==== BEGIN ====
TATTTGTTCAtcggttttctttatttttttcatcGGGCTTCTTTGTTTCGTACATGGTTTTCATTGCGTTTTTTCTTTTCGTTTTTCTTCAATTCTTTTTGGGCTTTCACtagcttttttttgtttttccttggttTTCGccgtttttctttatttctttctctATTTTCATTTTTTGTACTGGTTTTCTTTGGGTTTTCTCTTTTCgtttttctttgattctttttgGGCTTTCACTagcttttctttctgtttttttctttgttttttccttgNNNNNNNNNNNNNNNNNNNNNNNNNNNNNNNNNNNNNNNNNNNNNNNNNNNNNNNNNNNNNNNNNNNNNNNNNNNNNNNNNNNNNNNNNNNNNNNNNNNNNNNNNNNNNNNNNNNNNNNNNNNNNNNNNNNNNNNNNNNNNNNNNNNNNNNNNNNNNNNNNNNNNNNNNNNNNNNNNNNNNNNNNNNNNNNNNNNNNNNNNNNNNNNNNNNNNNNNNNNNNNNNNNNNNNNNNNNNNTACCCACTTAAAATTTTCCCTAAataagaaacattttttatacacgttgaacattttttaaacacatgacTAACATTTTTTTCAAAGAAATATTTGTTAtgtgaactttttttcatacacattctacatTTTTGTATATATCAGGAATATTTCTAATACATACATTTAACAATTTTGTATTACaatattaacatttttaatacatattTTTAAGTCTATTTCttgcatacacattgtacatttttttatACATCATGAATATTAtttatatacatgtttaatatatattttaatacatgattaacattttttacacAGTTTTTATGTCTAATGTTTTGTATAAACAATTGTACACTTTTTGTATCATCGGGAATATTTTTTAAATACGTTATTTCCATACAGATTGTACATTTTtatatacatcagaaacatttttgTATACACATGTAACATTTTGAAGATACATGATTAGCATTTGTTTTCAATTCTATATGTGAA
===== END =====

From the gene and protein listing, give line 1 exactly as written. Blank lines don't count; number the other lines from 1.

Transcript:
TATTTGTTCAtcggttttctttatttttttcatcGGGCTTCTTTGTTTCGTACATGGTTTTCATTGCGTTTTTTCTTTTCGTTTTTCTTCAATTCTTTTTGGGCTTTCACtagcttttttttgtttttccttggttTTCGccgtttttctttatttctttctctATTTTCATTTTTTGTACTGGTTTTCTTTGGGTTTTCTCTTTTCgtttttctttgattctttttgGGCTTTCACTagcttttctttctgtttttttctttgttttttccttgNNNNNNNNNNNNNNNNNNNNNNNNNNNNNNNNNNNNNNNNNNNNNNNNNNNNNNNNNNNNNNNNNNNNNNNNNNNNNNNNNNNNNNNNNNNNNNNNNNNNNNNNNNNNNNNNNNNNNNNNNNNNNNNNNNNNNNNNNNNNNNNNNNNNNNNNNNNNNNNNNNNNNNNNNNNNNNNNNNNNNNNNNNNNNNNNNNNNNNNNNNNNNNNNNNNNNNNNNNNNNNNNNNNNNNNNNNNNNTACCCACTTAAAATTTTCCCTAAataagaaacattttttatacacgttgaacattttttaaacacatgacTAACATTTTTTTCAAAGAAATATTTGTTAtgtgaactttttttcatacacattctacatTTTTGTATATATCAGGAATATTTCTAATACATACATTTAACAATTTTGTATTACaatattaacatttttaatacatattTTTAAGTCTATTTCttgcatacacattgtacatttttttatACATCATGAATATTAtttatatacatgtttaatatatattttaatacatgattaacattttttacacAGTTTTTATGTCTAATGTTTTGTATAAACAATTGTACACTTTTTGTATCATCGGGAATATTTTTTAAATACGTTATTTCCATACAGATTGTACATTTTtatatacatcagaaacatttttgTATACACATGTAACATTTTGAAGATACATGATTAGCATTTGTTTTCAATTCTATATGTGAA